How Does CCTV Motion Detection Work
Hi everyone, today we’re covering the question “how does CCTV motion detection work”. We have a fantastic article, and accompanying video for you. as always you’ll get the most information with visual aids by watching the video. You may be familiar with using motion detection in your cameras. Motion detection is an amazing feature that can be used by just about any recorder or camera we carry. This is true for both DVRs and COAX cameras, as well as NVRs and IP cameras. We want to share with you the several benefits of having cameras that utilize motion detection, but first, let’s learn a little bit more about how motion detection works. This is not a setup guide, so much as an explanation of what’s happening when you use motion detection.
How Does CCTV Motion Detection Work? I – The Basics
The goal behind motion detection is fairly simple and somewhat self-explanatory. If within a camera’s field of view there is an object that moves, the camera will know that it is moving and this can trigger several possible reactions from the recorder connected to that camera. But how does it do this? Well, the idea behind it is fairly straightforward. As you may already know, the camera’s field of view is divided into pixels. Pixels are the small dots or points on a screen or image that make up the picture together. As a camera takes in a fixed view from any given scene, most of those pixels are going to remain relatively the same.
For example, the floor and walls, as well as street signs, poles, and buildings aren’t often going to suddenly move. There may be subtle changes such as shadows, and lighting over time, but these are slow and gradual. Now if in that same scene a car or a person walks through, this is a sudden and more chaotic change in the pixels in the scene than say daytime slowly turning into the night time. This sudden change in pixels could be considered a motion event.
Additionally, there are three important settings when it comes to motion detection that determines the tipping point at which the change in pixels is considered different enough to be considered a ‘motion event’ These are Called sensitivity, threshold, and anti-dither.
How Does CCTV Motion Detection Work? II – Areas, and Senseititivty
When you create a region, you can see that it is divided into small subsections like a grid. We will call Each grid square an ‘area’, which is made up of pixels in the scene. Sensitivity is a setting that represents how much or little change needs to be occurring in an individual ‘area’ to count that area as ‘being in motion’. The lower the sensitivity number is set, the more motion or changes in one of these areas are ignored, the higher the number, the more easily it will consider changes motion.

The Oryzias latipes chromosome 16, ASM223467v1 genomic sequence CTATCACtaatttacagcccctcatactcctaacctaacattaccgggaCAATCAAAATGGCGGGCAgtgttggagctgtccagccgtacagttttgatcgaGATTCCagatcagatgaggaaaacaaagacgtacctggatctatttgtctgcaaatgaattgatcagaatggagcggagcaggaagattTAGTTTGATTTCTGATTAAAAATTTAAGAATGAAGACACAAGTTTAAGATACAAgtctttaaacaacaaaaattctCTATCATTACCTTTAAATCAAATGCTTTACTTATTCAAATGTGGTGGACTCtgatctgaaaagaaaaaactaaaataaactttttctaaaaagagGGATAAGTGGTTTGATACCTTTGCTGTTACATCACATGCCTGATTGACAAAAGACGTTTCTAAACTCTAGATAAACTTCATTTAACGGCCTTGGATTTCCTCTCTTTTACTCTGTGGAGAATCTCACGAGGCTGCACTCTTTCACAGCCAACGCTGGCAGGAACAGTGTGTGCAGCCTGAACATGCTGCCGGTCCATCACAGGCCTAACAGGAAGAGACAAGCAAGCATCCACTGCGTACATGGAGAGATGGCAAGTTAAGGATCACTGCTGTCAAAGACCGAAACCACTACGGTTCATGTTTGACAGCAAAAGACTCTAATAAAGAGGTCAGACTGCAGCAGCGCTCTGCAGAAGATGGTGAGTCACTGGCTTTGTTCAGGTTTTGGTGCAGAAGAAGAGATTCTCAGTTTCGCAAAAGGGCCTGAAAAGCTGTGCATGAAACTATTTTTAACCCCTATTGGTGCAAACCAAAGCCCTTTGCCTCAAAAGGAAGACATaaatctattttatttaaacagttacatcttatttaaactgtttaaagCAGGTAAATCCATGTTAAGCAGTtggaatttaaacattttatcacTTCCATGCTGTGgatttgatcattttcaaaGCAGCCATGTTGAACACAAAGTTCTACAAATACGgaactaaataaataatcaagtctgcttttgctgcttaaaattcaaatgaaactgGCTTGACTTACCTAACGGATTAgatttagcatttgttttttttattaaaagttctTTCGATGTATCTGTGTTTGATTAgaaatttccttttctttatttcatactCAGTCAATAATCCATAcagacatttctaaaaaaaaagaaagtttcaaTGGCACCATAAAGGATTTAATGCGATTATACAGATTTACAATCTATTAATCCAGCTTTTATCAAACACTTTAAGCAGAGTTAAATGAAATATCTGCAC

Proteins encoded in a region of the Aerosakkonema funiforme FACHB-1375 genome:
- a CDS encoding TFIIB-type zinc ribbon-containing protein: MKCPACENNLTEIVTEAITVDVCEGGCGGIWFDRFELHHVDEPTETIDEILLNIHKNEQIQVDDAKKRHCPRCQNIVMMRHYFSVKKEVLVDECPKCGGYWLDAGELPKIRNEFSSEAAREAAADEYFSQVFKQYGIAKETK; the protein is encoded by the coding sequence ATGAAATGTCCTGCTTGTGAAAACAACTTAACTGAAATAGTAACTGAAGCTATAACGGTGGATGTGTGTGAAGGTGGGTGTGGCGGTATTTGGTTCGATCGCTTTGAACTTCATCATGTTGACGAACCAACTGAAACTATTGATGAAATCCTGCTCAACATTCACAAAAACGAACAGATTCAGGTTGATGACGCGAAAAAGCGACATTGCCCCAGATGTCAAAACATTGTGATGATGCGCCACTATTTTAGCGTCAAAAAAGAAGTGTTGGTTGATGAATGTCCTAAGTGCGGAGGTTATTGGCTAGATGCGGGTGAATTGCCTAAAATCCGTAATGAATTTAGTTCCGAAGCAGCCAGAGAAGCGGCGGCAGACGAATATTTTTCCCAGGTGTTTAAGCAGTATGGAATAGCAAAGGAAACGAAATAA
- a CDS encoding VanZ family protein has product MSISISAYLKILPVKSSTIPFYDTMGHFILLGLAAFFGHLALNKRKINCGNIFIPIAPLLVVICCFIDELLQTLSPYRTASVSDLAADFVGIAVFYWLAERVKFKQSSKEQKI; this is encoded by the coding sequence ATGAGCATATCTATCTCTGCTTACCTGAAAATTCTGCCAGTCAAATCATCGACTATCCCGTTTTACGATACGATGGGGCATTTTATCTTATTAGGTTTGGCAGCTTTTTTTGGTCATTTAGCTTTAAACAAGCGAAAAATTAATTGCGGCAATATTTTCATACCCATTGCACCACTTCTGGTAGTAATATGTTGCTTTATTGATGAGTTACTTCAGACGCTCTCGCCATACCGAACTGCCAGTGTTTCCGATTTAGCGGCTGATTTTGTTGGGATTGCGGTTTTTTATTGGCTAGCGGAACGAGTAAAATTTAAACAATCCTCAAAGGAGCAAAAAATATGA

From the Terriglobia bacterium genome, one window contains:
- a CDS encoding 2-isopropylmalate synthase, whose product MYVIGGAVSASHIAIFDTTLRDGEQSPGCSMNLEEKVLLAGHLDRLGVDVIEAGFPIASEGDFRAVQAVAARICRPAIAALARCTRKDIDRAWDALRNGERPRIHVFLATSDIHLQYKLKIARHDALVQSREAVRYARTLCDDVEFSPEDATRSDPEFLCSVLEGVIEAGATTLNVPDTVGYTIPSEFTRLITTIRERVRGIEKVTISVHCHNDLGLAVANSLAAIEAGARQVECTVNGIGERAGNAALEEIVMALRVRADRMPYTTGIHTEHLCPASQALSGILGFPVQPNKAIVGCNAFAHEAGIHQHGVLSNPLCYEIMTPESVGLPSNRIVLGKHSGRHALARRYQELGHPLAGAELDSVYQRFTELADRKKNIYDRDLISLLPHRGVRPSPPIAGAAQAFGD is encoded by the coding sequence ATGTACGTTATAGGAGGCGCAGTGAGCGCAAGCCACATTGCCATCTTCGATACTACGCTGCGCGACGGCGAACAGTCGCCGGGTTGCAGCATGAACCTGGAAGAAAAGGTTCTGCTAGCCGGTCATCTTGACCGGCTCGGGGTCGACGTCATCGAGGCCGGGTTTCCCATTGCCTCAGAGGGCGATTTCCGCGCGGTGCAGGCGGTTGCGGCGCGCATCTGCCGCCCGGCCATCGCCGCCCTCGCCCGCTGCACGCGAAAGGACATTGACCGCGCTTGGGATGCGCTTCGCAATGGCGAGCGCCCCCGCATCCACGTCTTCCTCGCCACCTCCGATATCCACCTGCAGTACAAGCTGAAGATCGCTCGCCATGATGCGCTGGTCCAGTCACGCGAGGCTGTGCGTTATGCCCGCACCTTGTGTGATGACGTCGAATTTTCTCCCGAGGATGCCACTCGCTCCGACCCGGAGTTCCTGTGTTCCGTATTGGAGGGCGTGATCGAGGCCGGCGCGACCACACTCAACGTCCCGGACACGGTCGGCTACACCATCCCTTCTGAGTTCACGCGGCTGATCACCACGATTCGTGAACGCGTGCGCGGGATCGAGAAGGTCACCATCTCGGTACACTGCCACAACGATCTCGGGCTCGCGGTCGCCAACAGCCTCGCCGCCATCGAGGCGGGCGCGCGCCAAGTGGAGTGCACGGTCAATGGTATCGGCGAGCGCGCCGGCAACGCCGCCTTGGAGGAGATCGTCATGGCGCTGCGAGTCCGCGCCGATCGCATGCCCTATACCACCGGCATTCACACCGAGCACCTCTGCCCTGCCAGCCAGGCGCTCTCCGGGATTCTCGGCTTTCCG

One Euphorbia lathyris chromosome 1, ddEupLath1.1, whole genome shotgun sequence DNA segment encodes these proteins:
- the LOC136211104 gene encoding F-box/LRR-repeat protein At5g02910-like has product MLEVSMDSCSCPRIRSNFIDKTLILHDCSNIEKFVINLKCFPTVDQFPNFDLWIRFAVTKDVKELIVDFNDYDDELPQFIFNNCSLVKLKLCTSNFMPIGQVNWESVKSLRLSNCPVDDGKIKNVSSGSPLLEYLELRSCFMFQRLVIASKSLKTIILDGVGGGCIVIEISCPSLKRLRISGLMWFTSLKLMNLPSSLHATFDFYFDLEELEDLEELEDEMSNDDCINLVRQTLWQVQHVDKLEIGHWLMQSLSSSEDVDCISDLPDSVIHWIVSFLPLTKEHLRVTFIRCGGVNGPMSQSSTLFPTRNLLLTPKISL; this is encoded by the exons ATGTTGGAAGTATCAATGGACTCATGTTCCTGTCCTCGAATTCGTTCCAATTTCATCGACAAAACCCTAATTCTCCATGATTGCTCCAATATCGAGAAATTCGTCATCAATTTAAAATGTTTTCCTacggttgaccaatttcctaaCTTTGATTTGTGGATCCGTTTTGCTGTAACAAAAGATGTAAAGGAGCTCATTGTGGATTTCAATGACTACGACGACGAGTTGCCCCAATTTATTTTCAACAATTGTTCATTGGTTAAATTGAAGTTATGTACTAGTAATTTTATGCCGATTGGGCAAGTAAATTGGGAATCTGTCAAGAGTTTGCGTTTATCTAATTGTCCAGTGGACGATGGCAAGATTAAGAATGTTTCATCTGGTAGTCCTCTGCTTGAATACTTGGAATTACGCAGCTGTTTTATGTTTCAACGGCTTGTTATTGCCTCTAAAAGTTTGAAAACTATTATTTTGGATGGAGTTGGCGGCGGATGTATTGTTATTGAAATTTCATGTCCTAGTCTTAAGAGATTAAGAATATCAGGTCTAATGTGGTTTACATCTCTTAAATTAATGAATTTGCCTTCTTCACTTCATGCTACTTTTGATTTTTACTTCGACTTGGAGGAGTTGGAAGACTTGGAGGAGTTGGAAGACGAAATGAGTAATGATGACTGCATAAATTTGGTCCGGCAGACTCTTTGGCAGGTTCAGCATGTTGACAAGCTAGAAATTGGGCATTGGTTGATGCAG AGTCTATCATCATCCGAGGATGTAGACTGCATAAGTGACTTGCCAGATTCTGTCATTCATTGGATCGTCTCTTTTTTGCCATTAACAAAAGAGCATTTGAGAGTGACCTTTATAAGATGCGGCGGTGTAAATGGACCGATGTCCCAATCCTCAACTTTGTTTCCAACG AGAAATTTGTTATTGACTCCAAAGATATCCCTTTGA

How Does CCTV Motion Detection Work? III – Region, and Threshold
This brings us to the threshold setting. When you create a region, as mentioned before this is made up of the smaller grid squares, or areas. The threshold determines what percentage of the region’s total number of areas have to be experiencing motion in order for the camera to consider this a motion event. For example, if your region is 4×4 for a total of 16 areas, and you had your threshold set to 50, then it would take at least 8 of the 16 areas, or 50% of them, to be experiencing motion in order to count the trigger.
How Does CCTV Motion Detection Work? IV- Anti Dither
Another setting you can change is the anti dither. Anti dither is a timer, between 0 and 100 seconds that starts once both the sensitivity and then threshold criteria have been met. If you have an anti dither set to 5 seconds like it is by default, then 5 seconds will have to pass before an event that is triggering the sensitivity and threshold settings is considered logged. All three of these settings work together to help you eliminate false alarms.
How Does CCTV Motion Detection Work? V – The Benefits
So now we know a lot more about what motion detection is, and what the settings mean. So what are the benefits of motion detection? First – is identifying suspicious activity in the moment. Motion detection is useful for logging changes in a scene so that you can receive a notification on your phone, or via email if an event happens. Next is the ability to more easily find footage later. When motion footage is captured, it is logged in the recorder’s playback and export areas by indicating a particular color on the seek bars. Usually, this is yellow, different from the standard green on a normal non-motion tagged recording. This makes finding footage that might have an event in it simpler, and faster. Lastly, is saving recording space. You can have your cameras programmed to record only on the motion at certain, or all times of the day. This reduces the amount of data consumed on the hard drive by drastically reducing the amount of time your cameras spend recording.
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